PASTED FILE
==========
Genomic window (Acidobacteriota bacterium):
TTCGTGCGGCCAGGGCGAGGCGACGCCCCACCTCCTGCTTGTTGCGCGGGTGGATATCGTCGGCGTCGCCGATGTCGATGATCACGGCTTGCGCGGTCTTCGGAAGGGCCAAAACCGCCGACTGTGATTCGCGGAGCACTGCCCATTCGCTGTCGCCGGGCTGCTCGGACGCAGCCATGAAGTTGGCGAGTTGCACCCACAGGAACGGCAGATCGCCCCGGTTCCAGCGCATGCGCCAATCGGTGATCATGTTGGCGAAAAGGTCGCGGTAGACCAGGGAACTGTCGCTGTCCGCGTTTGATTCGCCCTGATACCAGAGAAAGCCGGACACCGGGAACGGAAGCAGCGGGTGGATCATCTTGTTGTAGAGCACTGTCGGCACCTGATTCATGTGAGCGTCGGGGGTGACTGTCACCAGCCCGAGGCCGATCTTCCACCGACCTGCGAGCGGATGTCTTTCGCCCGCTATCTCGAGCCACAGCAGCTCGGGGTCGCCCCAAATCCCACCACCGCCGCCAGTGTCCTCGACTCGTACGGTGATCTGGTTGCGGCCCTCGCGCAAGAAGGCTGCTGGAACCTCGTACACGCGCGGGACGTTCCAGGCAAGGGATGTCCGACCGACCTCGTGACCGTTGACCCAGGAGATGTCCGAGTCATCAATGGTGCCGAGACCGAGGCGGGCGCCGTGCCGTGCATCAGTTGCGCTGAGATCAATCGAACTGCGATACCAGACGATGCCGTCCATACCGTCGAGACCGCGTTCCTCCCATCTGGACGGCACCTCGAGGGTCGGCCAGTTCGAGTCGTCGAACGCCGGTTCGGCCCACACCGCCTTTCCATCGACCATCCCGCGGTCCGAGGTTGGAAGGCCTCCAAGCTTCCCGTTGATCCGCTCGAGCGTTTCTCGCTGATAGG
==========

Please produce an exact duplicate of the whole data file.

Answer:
Genomic window (Acidobacteriota bacterium):
TTCGTGCGGCCAGGGCGAGGCGACGCCCCACCTCCTGCTTGTTGCGCGGGTGGATATCGTCGGCGTCGCCGATGTCGATGATCACGGCTTGCGCGGTCTTCGGAAGGGCCAAAACCGCCGACTGTGATTCGCGGAGCACTGCCCATTCGCTGTCGCCGGGCTGCTCGGACGCAGCCATGAAGTTGGCGAGTTGCACCCACAGGAACGGCAGATCGCCCCGGTTCCAGCGCATGCGCCAATCGGTGATCATGTTGGCGAAAAGGTCGCGGTAGACCAGGGAACTGTCGCTGTCCGCGTTTGATTCGCCCTGATACCAGAGAAAGCCGGACACCGGGAACGGAAGCAGCGGGTGGATCATCTTGTTGTAGAGCACTGTCGGCACCTGATTCATGTGAGCGTCGGGGGTGACTGTCACCAGCCCGAGGCCGATCTTCCACCGACCTGCGAGCGGATGTCTTTCGCCCGCTATCTCGAGCCACAGCAGCTCGGGGTCGCCCCAAATCCCACCACCGCCGCCAGTGTCCTCGACTCGTACGGTGATCTGGTTGCGGCCCTCGCGCAAGAAGGCTGCTGGAACCTCGTACACGCGCGGGACGTTCCAGGCAAGGGATGTCCGACCGACCTCGTGACCGTTGACCCAGGAGATGTCCGAGTCATCAATGGTGCCGAGACCGAGGCGGGCGCCGTGCCGTGCATCAGTTGCGCTGAGATCAATCGAACTGCGATACCAGACGATGCCGTCCATACCGTCGAGACCGCGTTCCTCCCATCTGGACGGCACCTCGAGGGTCGGCCAGTTCGAGTCGTCGAACGCCGGTTCGGCCCACACCGCCTTTCCATCGACCATCCCGCGGTCCGAGGTTGGAAGGCCTCCAAGCTTCCCGTTGATCCGCTCGAGCGTTTCTCGCTGATAGG